Canadian Prime Minister Justin Trudeau is up for re-election in eight months, and he's suddenly facing the biggest political scandal of his career. The issue made national headlines Wednesday when Trudeau's former attorney general testified before a parliamentary panel and accused the prime minister and his top aides of exerting inappropriate pressure on her to go easy on a huge, politically influential company accused of corruption. The details:
- The issue: It involves the engineering and construction firm SNC-Lavalin, which is based in the key province of Quebec. Canadian prosecutors have charged the company with fraud and bribery over its business dealings in Libya, reports the BBC. The company wants to settle instead of going to trial.
- The pressure: Former AG Jody Wilson-Raybould said top Trudeau aides pressured her in the final months of 2018 to agree to a settlement. She recounts about 10 tense meetings and 10 phone calls. “I experienced a consistent and sustained effort by many people within the government to seek to politically interfere in the exercise of prosecutorial discretion." However, she characterized the pressure as inappropriate, not illegal, reports the New York Times. Wilson-Raybould refused to interfere in the case, and it remains set for trial.
- Key exchange: Wilson-Raybould recounted a September meeting attended by Trudeau in which he told her that SNC might leave Quebec if the case went to trial and urged her to "find a solution," reports the Globe and Mail. "My response—and I remember this vividly—was to ask the PM a direct question while looking him in the eye. I asked, 'Are you politically interfering with my role/my decision as the AG? I would strongly advise against it.' The Prime Minister said, 'No, No, No—we just need to find a solution.'"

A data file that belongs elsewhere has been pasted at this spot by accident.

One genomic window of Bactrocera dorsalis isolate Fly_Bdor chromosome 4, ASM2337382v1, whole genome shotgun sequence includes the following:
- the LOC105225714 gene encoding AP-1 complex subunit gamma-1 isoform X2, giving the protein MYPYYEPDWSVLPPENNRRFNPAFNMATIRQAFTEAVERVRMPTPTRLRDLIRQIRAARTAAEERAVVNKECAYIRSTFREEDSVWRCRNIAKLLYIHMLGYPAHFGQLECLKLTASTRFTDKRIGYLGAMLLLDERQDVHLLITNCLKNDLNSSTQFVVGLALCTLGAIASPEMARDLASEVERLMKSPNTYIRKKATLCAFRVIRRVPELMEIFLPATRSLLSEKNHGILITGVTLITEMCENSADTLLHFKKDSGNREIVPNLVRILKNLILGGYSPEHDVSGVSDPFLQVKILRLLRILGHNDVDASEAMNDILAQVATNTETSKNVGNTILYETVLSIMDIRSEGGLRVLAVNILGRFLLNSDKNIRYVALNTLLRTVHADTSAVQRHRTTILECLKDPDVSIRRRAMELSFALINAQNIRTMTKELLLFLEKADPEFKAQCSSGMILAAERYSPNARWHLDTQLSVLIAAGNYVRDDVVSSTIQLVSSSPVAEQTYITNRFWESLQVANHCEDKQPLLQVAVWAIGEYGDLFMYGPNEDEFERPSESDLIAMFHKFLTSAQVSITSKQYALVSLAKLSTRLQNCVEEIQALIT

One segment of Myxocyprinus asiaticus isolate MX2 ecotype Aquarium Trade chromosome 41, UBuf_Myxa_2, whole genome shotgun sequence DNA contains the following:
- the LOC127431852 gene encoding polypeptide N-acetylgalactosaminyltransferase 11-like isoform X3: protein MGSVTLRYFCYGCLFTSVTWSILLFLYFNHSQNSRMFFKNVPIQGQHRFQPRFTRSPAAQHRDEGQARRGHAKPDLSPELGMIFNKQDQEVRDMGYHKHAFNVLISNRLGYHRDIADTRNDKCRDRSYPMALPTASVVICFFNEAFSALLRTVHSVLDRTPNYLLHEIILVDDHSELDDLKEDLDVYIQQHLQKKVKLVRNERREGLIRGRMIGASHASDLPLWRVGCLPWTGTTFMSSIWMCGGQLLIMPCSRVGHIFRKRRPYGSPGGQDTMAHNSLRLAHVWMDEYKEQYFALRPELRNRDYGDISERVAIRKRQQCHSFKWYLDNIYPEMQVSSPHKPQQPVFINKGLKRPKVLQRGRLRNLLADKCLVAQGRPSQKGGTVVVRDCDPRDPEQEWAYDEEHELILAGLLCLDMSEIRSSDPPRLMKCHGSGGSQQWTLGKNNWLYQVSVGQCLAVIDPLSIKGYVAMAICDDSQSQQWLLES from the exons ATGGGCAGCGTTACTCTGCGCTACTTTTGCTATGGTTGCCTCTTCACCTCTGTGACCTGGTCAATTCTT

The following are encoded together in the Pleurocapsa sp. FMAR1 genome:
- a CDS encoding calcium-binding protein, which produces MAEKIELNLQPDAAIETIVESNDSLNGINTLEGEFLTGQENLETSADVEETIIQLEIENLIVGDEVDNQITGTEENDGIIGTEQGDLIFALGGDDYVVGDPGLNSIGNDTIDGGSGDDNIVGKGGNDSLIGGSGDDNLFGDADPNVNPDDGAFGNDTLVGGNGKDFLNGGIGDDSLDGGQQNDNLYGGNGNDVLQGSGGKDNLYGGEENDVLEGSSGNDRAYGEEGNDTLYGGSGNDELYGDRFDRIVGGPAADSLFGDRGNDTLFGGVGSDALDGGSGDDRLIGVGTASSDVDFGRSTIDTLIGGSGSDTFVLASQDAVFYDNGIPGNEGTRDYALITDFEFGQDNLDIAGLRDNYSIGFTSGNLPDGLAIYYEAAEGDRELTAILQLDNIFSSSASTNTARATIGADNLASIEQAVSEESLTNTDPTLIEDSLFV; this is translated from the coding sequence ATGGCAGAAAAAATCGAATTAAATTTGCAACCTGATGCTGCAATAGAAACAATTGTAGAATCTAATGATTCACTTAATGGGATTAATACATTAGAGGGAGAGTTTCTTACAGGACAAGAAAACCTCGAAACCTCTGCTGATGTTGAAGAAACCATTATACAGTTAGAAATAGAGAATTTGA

- Trudeau's response: The PM said Wednesday that he “completely disagreed” with his former AG's version of events. Trudeau acknowledged expressing his worries that a guilty verdict at trial could result in lost jobs, but he insisted that the decision on whether to pursue a settlement was always Wilson-Raybould's alone, per the Wall Street Journal. He said he and his staff "always acted appropriately."
- Gone from Cabinet: Wilson-Raybould was switched from the justice ministry to the veterans ministry in January, which she described as a punishment for her refusal to get the case dropped, reports the CBC. Last month, she resigned from Trudeau's Cabinet entirely. She remains a member of parliament, though her status as a member of the Liberal party (her current party and that of Trudeau) is in doubt, reports the National Post. Trudeau has the authority to decide whether she remains in the Liberal caucus or can seek re-election as a Liberal.
- The damage: “This story is potentially toxic for the prime minister’s image,” Daniel Beland, a political analyst from McGill University, tells the Journal. Trudeau has pitched himself as a champion of transparency. In the wake of Wilson-Raybould's testimony, the leader of the opposition Conservative Party called for Trudeau to resign and for the Royal Canadian Mounted Police to open an investigation into obstruction of justice.
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